The Western-backed Lebanese government on Tuesday accused Hezbollah of violating the country's sovereignty by operating its own communications network and installing cameras at Beirut airport.
A cabinet statement described Hezbollah's communications network as "an attack on the sovereignty of the state" and said it would take legal action against anyone involved in it.
The cabinet, which has strong backing from the United States and Arab countries including Saudi Arabia, also removed the head of Beirut airport security.
Hezbollah, a political group with an army, said the communications network was part of its military and security apparatus and played a key role in its war with Israel in 2006.
"The cabinet cannot, and no one can stop us from defending ourselves and defending the country," Hezbollah's deputy leader Sheikh Naim Kassem told the group's al-Manar television.
"He who aims his arrows at (Hezbollah's) communications, aims his arrows at (its) weapons," Kassem said.
Security sources says Hezbollah has an extensive fixed-line telecommunications network that covers south and east Lebanon as well as Beirut's southern suburbs.
At a meeting which lasted into the early hours of Tuesday, the cabinet stated that Hezbollah had erected cameras to monitor a runway at Beirut airport. The cabinet decided to remove Brigadier General Wafiq Shkeir from his post as airport security chief and described the cameras as "another violation of sovereignty".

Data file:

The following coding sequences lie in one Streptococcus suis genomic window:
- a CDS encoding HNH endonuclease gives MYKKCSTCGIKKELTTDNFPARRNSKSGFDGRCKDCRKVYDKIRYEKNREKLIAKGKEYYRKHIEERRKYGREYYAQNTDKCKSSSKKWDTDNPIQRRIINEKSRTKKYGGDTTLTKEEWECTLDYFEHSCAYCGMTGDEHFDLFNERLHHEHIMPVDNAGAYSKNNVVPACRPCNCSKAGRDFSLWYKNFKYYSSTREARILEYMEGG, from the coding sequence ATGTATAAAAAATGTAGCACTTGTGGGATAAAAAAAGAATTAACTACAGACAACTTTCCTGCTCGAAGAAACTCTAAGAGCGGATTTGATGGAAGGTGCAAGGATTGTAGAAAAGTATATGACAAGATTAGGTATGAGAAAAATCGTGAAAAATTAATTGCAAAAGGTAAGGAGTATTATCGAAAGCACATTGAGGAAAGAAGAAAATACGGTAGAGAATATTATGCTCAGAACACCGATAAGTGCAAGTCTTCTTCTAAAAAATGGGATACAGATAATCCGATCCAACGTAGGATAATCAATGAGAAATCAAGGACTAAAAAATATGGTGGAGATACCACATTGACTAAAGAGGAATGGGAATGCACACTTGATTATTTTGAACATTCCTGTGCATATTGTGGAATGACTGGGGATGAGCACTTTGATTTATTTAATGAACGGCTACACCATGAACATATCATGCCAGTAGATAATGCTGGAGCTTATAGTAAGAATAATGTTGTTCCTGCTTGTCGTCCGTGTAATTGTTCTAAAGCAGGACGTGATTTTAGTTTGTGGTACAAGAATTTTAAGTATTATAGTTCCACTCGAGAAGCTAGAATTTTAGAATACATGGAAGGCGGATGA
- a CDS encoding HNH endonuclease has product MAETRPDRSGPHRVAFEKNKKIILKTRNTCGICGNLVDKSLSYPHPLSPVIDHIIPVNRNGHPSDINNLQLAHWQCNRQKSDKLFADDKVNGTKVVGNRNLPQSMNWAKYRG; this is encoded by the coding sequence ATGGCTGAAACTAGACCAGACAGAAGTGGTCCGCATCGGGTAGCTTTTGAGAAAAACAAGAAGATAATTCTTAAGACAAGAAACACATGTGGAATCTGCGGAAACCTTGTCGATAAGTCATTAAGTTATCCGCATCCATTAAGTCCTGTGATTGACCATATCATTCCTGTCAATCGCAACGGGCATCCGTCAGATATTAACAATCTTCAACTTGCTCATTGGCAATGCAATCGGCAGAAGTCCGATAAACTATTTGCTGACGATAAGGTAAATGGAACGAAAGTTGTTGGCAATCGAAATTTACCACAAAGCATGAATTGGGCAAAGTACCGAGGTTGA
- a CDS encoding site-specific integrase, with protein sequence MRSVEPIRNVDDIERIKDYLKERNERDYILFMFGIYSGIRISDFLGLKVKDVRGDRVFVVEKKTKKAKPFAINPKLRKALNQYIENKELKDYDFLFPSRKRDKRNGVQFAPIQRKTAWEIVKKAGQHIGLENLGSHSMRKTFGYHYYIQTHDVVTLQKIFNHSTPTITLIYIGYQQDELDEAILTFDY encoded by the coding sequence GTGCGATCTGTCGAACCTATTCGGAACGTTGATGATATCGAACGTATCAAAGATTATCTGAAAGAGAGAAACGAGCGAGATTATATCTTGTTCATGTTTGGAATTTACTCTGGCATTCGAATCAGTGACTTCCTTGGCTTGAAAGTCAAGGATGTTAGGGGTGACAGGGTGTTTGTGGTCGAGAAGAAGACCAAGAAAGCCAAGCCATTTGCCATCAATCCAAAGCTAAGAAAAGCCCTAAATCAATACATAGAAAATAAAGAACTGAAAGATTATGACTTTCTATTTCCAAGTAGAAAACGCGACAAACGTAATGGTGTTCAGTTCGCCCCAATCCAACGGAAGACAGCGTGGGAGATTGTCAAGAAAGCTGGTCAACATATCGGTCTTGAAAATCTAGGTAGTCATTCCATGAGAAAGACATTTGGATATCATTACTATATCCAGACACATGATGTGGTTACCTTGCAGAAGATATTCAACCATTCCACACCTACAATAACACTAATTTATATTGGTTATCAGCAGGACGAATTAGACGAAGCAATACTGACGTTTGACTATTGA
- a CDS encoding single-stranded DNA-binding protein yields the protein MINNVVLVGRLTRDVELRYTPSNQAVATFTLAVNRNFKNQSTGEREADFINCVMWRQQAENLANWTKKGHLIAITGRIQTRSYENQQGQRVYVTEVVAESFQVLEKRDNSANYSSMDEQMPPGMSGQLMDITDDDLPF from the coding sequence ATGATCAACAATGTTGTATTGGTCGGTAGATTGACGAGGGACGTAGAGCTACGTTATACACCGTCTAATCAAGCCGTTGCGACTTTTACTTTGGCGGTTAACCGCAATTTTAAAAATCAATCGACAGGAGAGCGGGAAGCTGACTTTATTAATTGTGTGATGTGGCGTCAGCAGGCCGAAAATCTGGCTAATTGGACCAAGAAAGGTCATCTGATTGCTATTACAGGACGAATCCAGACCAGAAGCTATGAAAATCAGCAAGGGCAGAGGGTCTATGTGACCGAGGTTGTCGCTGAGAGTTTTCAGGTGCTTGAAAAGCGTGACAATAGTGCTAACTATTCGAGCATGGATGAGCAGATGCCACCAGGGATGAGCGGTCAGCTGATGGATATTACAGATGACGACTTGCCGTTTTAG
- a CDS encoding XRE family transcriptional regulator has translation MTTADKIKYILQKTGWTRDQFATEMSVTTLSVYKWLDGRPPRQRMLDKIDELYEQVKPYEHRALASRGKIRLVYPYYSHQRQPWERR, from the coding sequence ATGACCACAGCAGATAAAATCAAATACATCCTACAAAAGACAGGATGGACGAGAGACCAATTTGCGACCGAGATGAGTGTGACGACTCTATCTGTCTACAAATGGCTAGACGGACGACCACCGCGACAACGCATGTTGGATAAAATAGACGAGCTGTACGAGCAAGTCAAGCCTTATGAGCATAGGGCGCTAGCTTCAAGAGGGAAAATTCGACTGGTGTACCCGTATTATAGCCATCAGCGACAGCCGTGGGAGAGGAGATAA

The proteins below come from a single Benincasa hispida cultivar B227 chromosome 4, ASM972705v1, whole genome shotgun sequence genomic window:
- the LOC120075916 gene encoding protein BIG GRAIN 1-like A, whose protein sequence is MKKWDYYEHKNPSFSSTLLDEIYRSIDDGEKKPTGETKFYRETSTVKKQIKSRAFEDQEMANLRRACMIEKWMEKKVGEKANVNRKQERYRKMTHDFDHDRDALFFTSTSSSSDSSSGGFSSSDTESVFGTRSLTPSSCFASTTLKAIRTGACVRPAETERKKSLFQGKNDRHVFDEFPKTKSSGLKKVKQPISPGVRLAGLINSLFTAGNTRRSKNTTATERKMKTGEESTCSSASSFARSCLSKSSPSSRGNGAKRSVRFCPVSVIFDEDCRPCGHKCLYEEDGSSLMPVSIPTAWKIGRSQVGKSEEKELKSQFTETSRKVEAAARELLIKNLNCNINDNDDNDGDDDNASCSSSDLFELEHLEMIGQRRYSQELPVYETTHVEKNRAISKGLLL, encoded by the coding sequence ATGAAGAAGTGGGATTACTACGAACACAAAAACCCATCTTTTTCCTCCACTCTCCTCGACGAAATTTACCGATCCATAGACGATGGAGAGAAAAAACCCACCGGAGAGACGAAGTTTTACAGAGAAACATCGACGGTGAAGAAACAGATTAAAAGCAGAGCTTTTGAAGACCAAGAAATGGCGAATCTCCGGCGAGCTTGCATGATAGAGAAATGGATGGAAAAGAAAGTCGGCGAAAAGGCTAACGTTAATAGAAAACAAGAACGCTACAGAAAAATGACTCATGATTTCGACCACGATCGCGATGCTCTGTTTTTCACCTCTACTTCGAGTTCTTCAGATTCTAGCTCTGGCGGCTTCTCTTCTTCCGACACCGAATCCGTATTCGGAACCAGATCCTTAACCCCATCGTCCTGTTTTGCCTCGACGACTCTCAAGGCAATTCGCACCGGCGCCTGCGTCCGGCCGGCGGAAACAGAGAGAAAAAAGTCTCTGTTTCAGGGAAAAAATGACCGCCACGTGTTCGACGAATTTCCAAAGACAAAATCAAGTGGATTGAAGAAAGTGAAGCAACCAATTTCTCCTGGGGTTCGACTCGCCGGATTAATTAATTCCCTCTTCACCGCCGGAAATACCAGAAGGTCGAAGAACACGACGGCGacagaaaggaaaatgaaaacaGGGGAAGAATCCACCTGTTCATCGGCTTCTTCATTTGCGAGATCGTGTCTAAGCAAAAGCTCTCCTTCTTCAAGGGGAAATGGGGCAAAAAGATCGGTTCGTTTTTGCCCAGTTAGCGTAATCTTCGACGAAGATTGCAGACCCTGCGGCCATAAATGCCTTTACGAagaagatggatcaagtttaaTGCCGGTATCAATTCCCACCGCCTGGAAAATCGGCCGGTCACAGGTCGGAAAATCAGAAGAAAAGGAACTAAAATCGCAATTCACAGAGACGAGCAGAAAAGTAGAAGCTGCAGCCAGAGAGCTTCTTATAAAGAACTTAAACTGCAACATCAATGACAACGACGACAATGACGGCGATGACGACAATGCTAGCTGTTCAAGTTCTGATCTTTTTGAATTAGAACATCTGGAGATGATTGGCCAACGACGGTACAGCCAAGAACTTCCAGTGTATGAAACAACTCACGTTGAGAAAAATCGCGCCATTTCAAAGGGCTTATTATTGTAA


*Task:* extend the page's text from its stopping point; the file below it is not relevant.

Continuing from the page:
Hezbollah's Kassem said the issue was ridiculous. He said cameras were not needed to monitor the airport, which is located in southern suburbs controlled by his group.
Hezbollah's construction arm, Jihad Binaa, had erected cameras near the airport to monitor goods it stores there, he said.
Governing coalition leaders allege that Hezbollah is spying on the airport to monitor their movements.
Hezbollah and its allies in the opposition have deemed Siniora's cabinet illegitimate ever since all of its Muslim ministers resigned in November 2006.
Last Mod: 06 Mayıs 2008, 17:42